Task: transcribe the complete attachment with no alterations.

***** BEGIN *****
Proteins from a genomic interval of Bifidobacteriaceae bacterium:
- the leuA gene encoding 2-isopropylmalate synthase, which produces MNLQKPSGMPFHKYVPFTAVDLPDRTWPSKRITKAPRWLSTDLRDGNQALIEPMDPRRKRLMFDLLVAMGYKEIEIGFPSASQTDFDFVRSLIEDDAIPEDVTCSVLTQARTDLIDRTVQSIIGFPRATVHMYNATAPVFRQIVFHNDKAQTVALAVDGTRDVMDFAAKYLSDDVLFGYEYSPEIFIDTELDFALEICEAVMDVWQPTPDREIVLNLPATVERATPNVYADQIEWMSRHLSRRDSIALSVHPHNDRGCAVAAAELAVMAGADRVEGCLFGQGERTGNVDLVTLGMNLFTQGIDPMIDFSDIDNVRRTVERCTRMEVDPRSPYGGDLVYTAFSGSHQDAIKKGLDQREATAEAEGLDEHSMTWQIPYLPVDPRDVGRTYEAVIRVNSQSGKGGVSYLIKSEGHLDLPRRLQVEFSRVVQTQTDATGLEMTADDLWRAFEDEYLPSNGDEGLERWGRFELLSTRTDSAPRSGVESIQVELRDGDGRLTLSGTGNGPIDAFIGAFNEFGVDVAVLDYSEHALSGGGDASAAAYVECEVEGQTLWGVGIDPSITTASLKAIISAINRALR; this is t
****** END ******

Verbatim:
Proteins from a genomic interval of Bifidobacteriaceae bacterium:
- the leuA gene encoding 2-isopropylmalate synthase, which produces MNLQKPSGMPFHKYVPFTAVDLPDRTWPSKRITKAPRWLSTDLRDGNQALIEPMDPRRKRLMFDLLVAMGYKEIEIGFPSASQTDFDFVRSLIEDDAIPEDVTCSVLTQARTDLIDRTVQSIIGFPRATVHMYNATAPVFRQIVFHNDKAQTVALAVDGTRDVMDFAAKYLSDDVLFGYEYSPEIFIDTELDFALEICEAVMDVWQPTPDREIVLNLPATVERATPNVYADQIEWMSRHLSRRDSIALSVHPHNDRGCAVAAAELAVMAGADRVEGCLFGQGERTGNVDLVTLGMNLFTQGIDPMIDFSDIDNVRRTVERCTRMEVDPRSPYGGDLVYTAFSGSHQDAIKKGLDQREATAEAEGLDEHSMTWQIPYLPVDPRDVGRTYEAVIRVNSQSGKGGVSYLIKSEGHLDLPRRLQVEFSRVVQTQTDATGLEMTADDLWRAFEDEYLPSNGDEGLERWGRFELLSTRTDSAPRSGVESIQVELRDGDGRLTLSGTGNGPIDAFIGAFNEFGVDVAVLDYSEHALSGGGDASAAAYVECEVEGQTLWGVGIDPSITTASLKAIISAINRALR; this is t